Nights expected to be busy during Olympics 

Several restaurant owners anticipate business around the clock in February


What will Whistler Village look like in the middle of the night during the Olympics?

While many businesses owners are still finalizing their plans for February 2010, at least one thing is certain: more restaurants than usual will be open around-the-clock to serve the 55,000-or-so people who will be in the resort municipality every night.

Take The Aubergine Grille restaurant in The Westin Resort & Spa, for example.

Bryce Beatty, the Westin's director of operations, explained his hotel wants to keep their restaurant open 24 hours a day during the Olympics to accommodate all their international guests, which including media personnel who need to shoot live broadcasts in the middle of the night.

"As a hotel, we need to be completely flexible," said Beatty.

"If XYZ from Norway says, 'We want to do a broadcast at 4 a.m. in the morning,' and they have a crew that they would like to give food and drink to afterwards, as a hotel, we don't want to say no," said Beatty.

On a typical day, The Aubergine Grille is open until 10 p.m. or 11 p.m. Beatty said the extra hours are to serve people who are working, not partying, during the Games.

Over in the Upper Village, the Fairmont Chateau Whistler's director of food and beverage is contemplating a similar plan.

Gerard Mauvis said he wants to keep Portobello restaurant open 24 hours a day during the Winter Games, since he knows from past Olympics that people tend to eat later on.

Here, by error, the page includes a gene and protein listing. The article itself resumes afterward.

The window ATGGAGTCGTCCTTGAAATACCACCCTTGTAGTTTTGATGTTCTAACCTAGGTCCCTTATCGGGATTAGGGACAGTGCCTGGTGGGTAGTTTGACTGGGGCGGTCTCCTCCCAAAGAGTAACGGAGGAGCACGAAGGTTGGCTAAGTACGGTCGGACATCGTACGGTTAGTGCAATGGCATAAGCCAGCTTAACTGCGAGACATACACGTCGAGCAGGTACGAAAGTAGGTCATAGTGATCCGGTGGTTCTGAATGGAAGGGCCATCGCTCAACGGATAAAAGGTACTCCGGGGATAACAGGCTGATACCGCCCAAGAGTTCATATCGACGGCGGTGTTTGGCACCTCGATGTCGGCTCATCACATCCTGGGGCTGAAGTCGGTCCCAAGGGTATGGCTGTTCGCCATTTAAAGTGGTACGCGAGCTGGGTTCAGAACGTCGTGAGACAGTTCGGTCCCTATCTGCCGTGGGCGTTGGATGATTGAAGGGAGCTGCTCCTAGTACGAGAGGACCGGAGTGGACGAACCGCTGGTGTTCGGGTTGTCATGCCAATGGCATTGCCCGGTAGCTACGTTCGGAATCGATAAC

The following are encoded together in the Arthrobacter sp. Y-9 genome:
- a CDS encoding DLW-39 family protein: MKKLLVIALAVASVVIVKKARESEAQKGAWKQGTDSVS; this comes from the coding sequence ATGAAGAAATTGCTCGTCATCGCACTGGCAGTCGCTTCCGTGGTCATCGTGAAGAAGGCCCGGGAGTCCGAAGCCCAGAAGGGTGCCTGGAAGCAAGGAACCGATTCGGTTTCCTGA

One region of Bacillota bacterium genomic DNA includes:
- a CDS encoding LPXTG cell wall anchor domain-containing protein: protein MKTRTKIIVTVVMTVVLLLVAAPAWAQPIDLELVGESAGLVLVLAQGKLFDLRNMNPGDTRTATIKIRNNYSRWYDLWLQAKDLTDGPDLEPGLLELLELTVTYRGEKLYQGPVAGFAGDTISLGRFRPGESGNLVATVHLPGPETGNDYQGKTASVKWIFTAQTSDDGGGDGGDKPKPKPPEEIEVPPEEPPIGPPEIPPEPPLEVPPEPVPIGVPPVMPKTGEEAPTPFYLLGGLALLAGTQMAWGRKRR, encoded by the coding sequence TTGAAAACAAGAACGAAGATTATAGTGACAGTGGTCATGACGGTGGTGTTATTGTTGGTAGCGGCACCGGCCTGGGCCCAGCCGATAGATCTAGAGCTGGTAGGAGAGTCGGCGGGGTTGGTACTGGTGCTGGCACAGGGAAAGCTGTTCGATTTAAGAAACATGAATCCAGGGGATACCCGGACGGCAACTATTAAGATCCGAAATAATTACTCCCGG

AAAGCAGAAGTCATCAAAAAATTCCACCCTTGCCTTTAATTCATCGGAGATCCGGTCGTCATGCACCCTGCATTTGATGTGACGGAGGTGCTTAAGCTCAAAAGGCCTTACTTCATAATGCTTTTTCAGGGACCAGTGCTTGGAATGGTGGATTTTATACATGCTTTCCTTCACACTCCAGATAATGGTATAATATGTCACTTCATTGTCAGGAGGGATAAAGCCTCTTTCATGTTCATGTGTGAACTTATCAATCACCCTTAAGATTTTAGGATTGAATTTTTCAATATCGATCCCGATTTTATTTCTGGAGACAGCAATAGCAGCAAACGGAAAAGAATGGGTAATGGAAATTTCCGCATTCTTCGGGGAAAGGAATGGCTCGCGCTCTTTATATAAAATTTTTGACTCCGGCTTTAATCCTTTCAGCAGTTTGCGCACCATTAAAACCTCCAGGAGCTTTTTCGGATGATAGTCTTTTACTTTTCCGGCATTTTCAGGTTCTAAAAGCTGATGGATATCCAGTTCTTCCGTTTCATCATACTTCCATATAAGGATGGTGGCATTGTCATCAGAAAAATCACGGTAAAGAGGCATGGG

"You will have so many broadcasters and people like that working into the late hours," said Mauvis about why he is changing the closing hours for Portobello from the usual 5 p.m. close. "There is a demand for late night dining."

And Saeed Borhanjoo, co-owner of Bread Garden Whistler, also wants to keep his restaurant's doors open through the night during the Games.

"It is the Olympics, and a lot of people will be here," said Borhanjoo.

As the municipality's bylaws currently sit, restaurants and stores can stay open as long as they wish if they are not selling liquor. (Whistler's council is still finalizing how late restaurants, bars, and nightclubs can sell alcohol during the Games. See related story on Page X.)

Meanwhile, some restaurants in Whistler who aren't planning on keeping their doors open around-the-clock during the Games are still planning to increase the hours they are open.

Managers for La Brasserie Des Artists, for example, are planning to have their Village Square restaurant open about 20 hours a day during the Games, from 5:30 a.m. to 2:30 a.m.

"I think there is going to be a niche for early mornings," said Brenton Smith, general manager of La Brasserie's parent company, O & R Entertainment.

"With an event of this size, you can pretty much guarantee there will be people still up celebrating at this time, looking for something to eat, as well as people getting up on their way to an event."

Also, some retail stores are reworking their timetables to stay open later than usual during the Winter Games.

"I think we are going to be open to midnight at least on the days there is something going on at Celebration Plaza," said Kennedy Raine, owner of the Great Glass Elevator Candy Shop, located by Marketplace and Celebration Plaza.

"Really it would be silly not to be open late when there are going to be 3,000 people outside my door."

Sandy Black, owner of the largest group of independent rental hopes in Whistler, Affinity Sports, also said he wants to have his stores open later during the Games.



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